While Louisiana law has not always been a beneficial reliance for residents to fall back on, changes in the last 5 years have helped change that and make financial recovery in the wake of a disaster possible. The previous law in Louisiana stated that, after a fire to a home, the homeowner had 12 months in which to bring a case against the insurance company. A new law passed in mid-2007 extended the period to 24 months. This is a break for many families who felt the impact of such a disastrous event. It will give these individuals and families more time to figure out whether the insurance company’s offer is sufficient. As with every time a new law is passed, there are certain questions that remained to be answered as the situations arise. One such question is how the new legislation impacts those whose claim arose prior to the enactment of the law and had not expired by the time the law was enacted.
In Eric Holt vs. State Farm Fire Casualty Co., such a situation arose for Mr. Holt (Holt). In January 2007, Holt’s home was damaged in a fire. He was insured by State Farm Casualty Co. (State Farm). State Farm refused to pay for any of the damages under the policy. In February of 2008, Holt sued State Farm due to dissatisfaction with its ultimate decision. State Farm filed for summary judgment arguing that (1) the claim was barred because state law, at the time the claim arose, allowed only 12 months in which the claim could be filed for fire damage to a home and (2) the claim was barred because the policy stated that any claim must be filed within 12 months. State Farm argued that because of these two reasons, and the fact that the claim was filed more than 12 months after the fire, the claim is barred by the prescriptive period. The trial court refused to grant summary judgment and State Farm appealed.
In terms of State Farm’s claim that the policy between it and Holt barred any claim beyond a 12 month period, the policy also states that if the policy conflicts with state law, state law will control the issue. The appellate court then had to figure what state law governed the issue at hand. Act 43 of 2007 was enacted On August 15, 2007. The act increased the time in which to bring a home damage claim, including fire damage, from 12 months to 24 months. State Farm argued that because the act was enacted after the damage to Holt’s home, the act did not apply to Holt. Under Louisiana law, the difference comes down to (1) whether the legislature clearly identified if an act will apply retrospectively and (2) if the act does not clearly so state, if the act is substantive in nature, meaning that it creates or impacts a cause of action, it will only apply proscriptively, on the other hand, if the act is procedural in nature, meaning it impacts only how a cause of action can be brought, it can apply retrospectively.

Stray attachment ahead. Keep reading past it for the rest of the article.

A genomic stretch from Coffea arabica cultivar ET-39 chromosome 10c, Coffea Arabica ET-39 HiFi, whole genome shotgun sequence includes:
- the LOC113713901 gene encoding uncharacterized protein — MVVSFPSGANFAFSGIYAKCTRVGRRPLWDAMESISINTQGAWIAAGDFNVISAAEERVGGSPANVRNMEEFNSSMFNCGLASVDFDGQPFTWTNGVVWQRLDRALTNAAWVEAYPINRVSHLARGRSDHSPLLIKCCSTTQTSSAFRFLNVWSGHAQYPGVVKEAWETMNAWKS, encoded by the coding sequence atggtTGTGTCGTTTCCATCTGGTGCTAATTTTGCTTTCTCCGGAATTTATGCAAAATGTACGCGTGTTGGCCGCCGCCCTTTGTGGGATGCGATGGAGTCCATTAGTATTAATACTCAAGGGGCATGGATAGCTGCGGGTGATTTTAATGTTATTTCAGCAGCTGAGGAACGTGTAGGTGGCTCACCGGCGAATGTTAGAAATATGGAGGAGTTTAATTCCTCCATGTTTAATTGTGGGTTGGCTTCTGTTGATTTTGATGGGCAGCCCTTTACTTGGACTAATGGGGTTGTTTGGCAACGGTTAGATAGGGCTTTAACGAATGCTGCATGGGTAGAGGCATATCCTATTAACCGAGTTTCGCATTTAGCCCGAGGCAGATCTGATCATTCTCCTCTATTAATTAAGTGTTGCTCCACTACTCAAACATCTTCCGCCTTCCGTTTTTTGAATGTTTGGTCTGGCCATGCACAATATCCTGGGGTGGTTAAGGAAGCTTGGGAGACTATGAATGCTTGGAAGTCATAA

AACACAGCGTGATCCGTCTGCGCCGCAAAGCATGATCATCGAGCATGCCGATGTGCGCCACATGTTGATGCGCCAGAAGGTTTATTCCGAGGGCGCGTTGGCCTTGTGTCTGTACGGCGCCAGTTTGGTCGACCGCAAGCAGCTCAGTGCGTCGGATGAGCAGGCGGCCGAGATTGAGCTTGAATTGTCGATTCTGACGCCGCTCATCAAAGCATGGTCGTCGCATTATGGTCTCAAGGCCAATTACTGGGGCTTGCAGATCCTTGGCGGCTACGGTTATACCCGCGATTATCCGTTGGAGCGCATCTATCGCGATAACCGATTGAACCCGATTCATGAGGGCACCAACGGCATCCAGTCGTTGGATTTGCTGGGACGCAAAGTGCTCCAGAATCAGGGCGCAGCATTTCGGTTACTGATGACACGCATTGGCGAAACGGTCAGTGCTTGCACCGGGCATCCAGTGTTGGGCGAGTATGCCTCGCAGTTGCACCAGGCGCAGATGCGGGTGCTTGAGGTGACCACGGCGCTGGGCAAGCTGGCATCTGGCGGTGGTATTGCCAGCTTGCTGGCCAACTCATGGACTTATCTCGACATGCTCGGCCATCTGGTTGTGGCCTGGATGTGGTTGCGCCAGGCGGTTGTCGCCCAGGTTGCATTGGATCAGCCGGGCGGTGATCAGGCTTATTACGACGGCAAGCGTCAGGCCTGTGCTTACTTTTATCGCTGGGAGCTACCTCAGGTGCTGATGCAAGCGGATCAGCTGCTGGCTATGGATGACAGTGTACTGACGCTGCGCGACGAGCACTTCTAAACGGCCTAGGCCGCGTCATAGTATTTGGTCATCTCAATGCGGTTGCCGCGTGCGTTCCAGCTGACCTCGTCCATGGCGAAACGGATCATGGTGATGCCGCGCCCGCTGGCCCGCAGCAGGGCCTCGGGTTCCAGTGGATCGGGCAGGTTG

Act 43 does not clearly state whether it applied retrospectively. The Appellate Court concluded that because the act only increased the time in which to bring a claim, and not the type of claim or any elements of the claim, that the act was procedural in nature. Under Louisiana law, it is a well settled issue that procedural acts can be applied retrospectively. The only exceptions to this are that if applying an act retrosepctively (1) impacts a vested cause of action, or (2) revives an already expired cause of action, the retrospective application would violate constitutional rights and would be unjust to apply. However, neither of these exceptions apply in the application of the law in Holt’s case. Therefore, the Court decided that Holt’s claim was not time barred by the prescriptive period.
It is essential that if you have a claim, or your think you have a claim, you should seek the advice of legal counsel as soon as possible so that time does not run out on your ability to take any kind of action on your claim .
If you think you have a claim, or you have been injured in any way, contact the Berniard Law firm at 1-866-574-8005 to speak with an attorney who can help.